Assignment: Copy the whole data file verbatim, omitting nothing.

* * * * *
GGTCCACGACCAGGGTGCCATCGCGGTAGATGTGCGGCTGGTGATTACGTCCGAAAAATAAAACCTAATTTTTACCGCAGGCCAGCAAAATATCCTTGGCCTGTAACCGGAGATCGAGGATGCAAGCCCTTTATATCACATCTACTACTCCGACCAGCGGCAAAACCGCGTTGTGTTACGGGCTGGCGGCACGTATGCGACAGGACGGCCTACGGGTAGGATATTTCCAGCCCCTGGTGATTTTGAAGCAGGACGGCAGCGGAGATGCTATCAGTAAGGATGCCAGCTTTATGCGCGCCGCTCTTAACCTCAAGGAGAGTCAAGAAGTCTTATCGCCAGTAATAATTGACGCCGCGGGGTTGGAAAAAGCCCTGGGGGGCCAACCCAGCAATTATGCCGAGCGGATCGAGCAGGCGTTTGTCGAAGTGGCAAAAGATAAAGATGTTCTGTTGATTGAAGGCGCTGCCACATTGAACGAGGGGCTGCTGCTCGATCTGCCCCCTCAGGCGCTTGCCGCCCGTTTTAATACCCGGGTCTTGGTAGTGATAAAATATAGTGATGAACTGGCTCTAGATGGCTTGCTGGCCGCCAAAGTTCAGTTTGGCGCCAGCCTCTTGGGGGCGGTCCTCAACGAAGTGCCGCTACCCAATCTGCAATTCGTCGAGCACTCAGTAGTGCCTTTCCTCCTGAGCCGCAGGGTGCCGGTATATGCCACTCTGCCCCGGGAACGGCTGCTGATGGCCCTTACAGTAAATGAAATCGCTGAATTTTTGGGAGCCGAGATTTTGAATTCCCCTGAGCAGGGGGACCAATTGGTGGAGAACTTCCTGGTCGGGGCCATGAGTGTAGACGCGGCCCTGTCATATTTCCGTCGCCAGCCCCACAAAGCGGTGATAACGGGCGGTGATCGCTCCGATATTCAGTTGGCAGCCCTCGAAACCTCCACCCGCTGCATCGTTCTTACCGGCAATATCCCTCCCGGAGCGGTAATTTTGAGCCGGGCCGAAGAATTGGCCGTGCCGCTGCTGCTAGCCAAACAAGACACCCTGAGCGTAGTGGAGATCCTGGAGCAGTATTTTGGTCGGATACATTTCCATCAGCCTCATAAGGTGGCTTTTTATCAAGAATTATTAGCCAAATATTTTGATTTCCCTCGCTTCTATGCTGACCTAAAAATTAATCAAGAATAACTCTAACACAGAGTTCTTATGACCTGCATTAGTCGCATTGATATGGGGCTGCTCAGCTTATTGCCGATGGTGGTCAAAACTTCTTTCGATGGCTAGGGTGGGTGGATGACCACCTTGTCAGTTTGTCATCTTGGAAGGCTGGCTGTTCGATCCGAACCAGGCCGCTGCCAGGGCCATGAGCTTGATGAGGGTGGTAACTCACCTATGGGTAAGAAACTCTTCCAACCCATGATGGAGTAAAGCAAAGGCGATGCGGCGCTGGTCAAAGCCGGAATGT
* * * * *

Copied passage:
GGTCCACGACCAGGGTGCCATCGCGGTAGATGTGCGGCTGGTGATTACGTCCGAAAAATAAAACCTAATTTTTACCGCAGGCCAGCAAAATATCCTTGGCCTGTAACCGGAGATCGAGGATGCAAGCCCTTTATATCACATCTACTACTCCGACCAGCGGCAAAACCGCGTTGTGTTACGGGCTGGCGGCACGTATGCGACAGGACGGCCTACGGGTAGGATATTTCCAGCCCCTGGTGATTTTGAAGCAGGACGGCAGCGGAGATGCTATCAGTAAGGATGCCAGCTTTATGCGCGCCGCTCTTAACCTCAAGGAGAGTCAAGAAGTCTTATCGCCAGTAATAATTGACGCCGCGGGGTTGGAAAAAGCCCTGGGGGGCCAACCCAGCAATTATGCCGAGCGGATCGAGCAGGCGTTTGTCGAAGTGGCAAAAGATAAAGATGTTCTGTTGATTGAAGGCGCTGCCACATTGAACGAGGGGCTGCTGCTCGATCTGCCCCCTCAGGCGCTTGCCGCCCGTTTTAATACCCGGGTCTTGGTAGTGATAAAATATAGTGATGAACTGGCTCTAGATGGCTTGCTGGCCGCCAAAGTTCAGTTTGGCGCCAGCCTCTTGGGGGCGGTCCTCAACGAAGTGCCGCTACCCAATCTGCAATTCGTCGAGCACTCAGTAGTGCCTTTCCTCCTGAGCCGCAGGGTGCCGGTATATGCCACTCTGCCCCGGGAACGGCTGCTGATGGCCCTTACAGTAAATGAAATCGCTGAATTTTTGGGAGCCGAGATTTTGAATTCCCCTGAGCAGGGGGACCAATTGGTGGAGAACTTCCTGGTCGGGGCCATGAGTGTAGACGCGGCCCTGTCATATTTCCGTCGCCAGCCCCACAAAGCGGTGATAACGGGCGGTGATCGCTCCGATATTCAGTTGGCAGCCCTCGAAACCTCCACCCGCTGCATCGTTCTTACCGGCAATATCCCTCCCGGAGCGGTAATTTTGAGCCGGGCCGAAGAATTGGCCGTGCCGCTGCTGCTAGCCAAACAAGACACCCTGAGCGTAGTGGAGATCCTGGAGCAGTATTTTGGTCGGATACATTTCCATCAGCCTCATAAGGTGGCTTTTTATCAAGAATTATTAGCCAAATATTTTGATTTCCCTCGCTTCTATGCTGACCTAAAAATTAATCAAGAATAACTCTAACACAGAGTTCTTATGACCTGCATTAGTCGCATTGATATGGGGCTGCTCAGCTTATTGCCGATGGTGGTCAAAACTTCTTTCGATGGCTAGGGTGGGTGGATGACCACCTTGTCAGTTTGTCATCTTGGAAGGCTGGCTGTTCGATCCGAACCAGGCCGCTGCCAGGGCCATGAGCTTGATGAGGGTGGTAACTCACCTATGGGTAAGAAACTCTTCCAACCCATGATGGAGTAAAGCAAAGGCGATGCGGCGCTGGTCAAAGCCGGAATGT